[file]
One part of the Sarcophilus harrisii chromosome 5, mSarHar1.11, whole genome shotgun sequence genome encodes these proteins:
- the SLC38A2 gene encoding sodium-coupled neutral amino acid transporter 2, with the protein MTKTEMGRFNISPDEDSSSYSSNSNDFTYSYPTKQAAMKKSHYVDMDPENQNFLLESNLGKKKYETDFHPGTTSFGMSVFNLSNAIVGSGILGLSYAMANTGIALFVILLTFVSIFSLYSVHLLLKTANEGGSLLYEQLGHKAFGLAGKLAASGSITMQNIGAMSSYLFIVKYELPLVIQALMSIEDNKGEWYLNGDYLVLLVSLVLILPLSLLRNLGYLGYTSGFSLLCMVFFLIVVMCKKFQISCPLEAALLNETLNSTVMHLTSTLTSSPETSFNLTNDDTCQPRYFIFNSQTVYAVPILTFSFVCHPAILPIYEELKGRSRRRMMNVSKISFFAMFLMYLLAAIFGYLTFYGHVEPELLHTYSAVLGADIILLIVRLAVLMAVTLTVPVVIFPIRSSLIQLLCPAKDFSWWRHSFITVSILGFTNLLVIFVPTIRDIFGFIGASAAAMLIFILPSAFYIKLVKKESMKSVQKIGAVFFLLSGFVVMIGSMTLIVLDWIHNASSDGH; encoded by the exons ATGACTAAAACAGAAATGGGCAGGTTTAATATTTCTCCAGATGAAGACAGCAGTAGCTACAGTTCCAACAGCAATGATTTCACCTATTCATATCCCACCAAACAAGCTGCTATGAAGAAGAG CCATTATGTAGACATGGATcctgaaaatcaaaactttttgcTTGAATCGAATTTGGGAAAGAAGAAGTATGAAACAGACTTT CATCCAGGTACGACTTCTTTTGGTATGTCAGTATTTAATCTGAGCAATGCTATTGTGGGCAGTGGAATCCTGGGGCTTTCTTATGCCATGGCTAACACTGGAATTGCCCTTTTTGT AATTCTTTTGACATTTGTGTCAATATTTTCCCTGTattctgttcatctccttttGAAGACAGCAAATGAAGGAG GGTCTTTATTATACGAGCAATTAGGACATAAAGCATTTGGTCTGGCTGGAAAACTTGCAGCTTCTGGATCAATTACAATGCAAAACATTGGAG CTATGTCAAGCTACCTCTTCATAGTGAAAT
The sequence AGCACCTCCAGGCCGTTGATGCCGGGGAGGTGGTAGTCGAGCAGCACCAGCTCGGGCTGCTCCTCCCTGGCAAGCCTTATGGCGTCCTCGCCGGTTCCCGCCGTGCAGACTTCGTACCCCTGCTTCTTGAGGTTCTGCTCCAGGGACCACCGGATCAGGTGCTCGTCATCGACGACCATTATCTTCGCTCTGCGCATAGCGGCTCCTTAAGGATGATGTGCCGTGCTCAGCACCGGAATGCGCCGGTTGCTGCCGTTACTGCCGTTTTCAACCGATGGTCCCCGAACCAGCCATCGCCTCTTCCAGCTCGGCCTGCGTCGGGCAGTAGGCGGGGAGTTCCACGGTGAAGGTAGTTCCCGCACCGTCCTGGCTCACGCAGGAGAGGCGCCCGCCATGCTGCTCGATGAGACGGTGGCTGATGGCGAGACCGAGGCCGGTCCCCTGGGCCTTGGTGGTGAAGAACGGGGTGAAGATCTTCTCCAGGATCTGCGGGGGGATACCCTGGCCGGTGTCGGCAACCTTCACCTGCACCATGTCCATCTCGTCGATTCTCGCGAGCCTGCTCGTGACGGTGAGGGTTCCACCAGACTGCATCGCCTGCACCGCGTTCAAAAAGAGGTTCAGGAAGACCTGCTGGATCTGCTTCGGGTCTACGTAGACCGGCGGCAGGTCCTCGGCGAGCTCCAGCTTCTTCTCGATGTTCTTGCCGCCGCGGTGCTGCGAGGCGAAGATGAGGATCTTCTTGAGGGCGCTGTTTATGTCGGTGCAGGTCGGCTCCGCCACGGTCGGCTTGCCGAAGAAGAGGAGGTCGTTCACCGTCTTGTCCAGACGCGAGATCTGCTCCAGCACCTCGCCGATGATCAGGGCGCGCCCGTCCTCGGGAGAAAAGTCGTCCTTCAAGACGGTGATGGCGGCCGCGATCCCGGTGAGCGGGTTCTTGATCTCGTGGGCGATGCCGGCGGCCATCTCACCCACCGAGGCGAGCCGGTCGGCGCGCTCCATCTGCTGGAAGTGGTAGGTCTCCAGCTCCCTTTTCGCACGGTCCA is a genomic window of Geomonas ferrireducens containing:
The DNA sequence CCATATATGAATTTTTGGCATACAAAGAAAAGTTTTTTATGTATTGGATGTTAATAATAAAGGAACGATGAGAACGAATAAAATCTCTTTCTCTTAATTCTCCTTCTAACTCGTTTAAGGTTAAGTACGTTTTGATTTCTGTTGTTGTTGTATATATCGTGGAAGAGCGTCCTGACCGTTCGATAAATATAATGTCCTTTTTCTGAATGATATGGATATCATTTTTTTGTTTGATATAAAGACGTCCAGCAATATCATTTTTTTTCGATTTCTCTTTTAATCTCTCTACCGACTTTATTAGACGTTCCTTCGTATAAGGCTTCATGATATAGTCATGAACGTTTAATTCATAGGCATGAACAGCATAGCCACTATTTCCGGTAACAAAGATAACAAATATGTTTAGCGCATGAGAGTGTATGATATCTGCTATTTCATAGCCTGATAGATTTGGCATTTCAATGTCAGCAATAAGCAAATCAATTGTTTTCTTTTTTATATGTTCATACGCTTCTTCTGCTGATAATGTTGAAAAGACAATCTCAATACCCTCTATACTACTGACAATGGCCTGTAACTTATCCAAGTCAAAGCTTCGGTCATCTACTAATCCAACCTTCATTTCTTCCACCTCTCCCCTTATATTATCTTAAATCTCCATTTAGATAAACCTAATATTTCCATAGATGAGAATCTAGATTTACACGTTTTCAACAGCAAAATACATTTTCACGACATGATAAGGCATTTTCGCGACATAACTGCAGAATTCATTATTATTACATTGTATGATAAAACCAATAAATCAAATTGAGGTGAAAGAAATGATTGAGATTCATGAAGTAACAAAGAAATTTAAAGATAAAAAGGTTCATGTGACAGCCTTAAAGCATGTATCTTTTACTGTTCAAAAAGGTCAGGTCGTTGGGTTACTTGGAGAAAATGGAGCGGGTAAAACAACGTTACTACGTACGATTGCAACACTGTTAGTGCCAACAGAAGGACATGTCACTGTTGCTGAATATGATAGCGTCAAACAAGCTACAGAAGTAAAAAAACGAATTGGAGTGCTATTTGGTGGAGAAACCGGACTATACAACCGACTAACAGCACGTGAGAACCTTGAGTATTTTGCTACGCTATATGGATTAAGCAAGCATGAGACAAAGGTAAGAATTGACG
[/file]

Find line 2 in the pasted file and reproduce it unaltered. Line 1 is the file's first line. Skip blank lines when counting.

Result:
- the SLC38A2 gene encoding sodium-coupled neutral amino acid transporter 2, with the protein MTKTEMGRFNISPDEDSSSYSSNSNDFTYSYPTKQAAMKKSHYVDMDPENQNFLLESNLGKKKYETDFHPGTTSFGMSVFNLSNAIVGSGILGLSYAMANTGIALFVILLTFVSIFSLYSVHLLLKTANEGGSLLYEQLGHKAFGLAGKLAASGSITMQNIGAMSSYLFIVKYELPLVIQALMSIEDNKGEWYLNGDYLVLLVSLVLILPLSLLRNLGYLGYTSGFSLLCMVFFLIVVMCKKFQISCPLEAALLNETLNSTVMHLTSTLTSSPETSFNLTNDDTCQPRYFIFNSQTVYAVPILTFSFVCHPAILPIYEELKGRSRRRMMNVSKISFFAMFLMYLLAAIFGYLTFYGHVEPELLHTYSAVLGADIILLIVRLAVLMAVTLTVPVVIFPIRSSLIQLLCPAKDFSWWRHSFITVSILGFTNLLVIFVPTIRDIFGFIGASAAAMLIFILPSAFYIKLVKKESMKSVQKIGAVFFLLSGFVVMIGSMTLIVLDWIHNASSDGH; encoded by the exons ATGACTAAAACAGAAATGGGCAGGTTTAATATTTCTCCAGATGAAGACAGCAGTAGCTACAGTTCCAACAGCAATGATTTCACCTATTCATATCCCACCAAACAAGCTGCTATGAAGAAGAG CCATTATGTAGACATGGATcctgaaaatcaaaactttttgcTTGAATCGAATTTGGGAAAGAAGAAGTATGAAACAGACTTT CATCCAGGTACGACTTCTTTTGGTATGTCAGTATTTAATCTGAGCAATGCTATTGTGGGCAGTGGAATCCTGGGGCTTTCTTATGCCATGGCTAACACTGGAATTGCCCTTTTTGT AATTCTTTTGACATTTGTGTCAATATTTTCCCTGTattctgttcatctccttttGAAGACAGCAAATGAAGGAG GGTCTTTATTATACGAGCAATTAGGACATAAAGCATTTGGTCTGGCTGGAAAACTTGCAGCTTCTGGATCAATTACAATGCAAAACATTGGAG CTATGTCAAGCTACCTCTTCATAGTGAAAT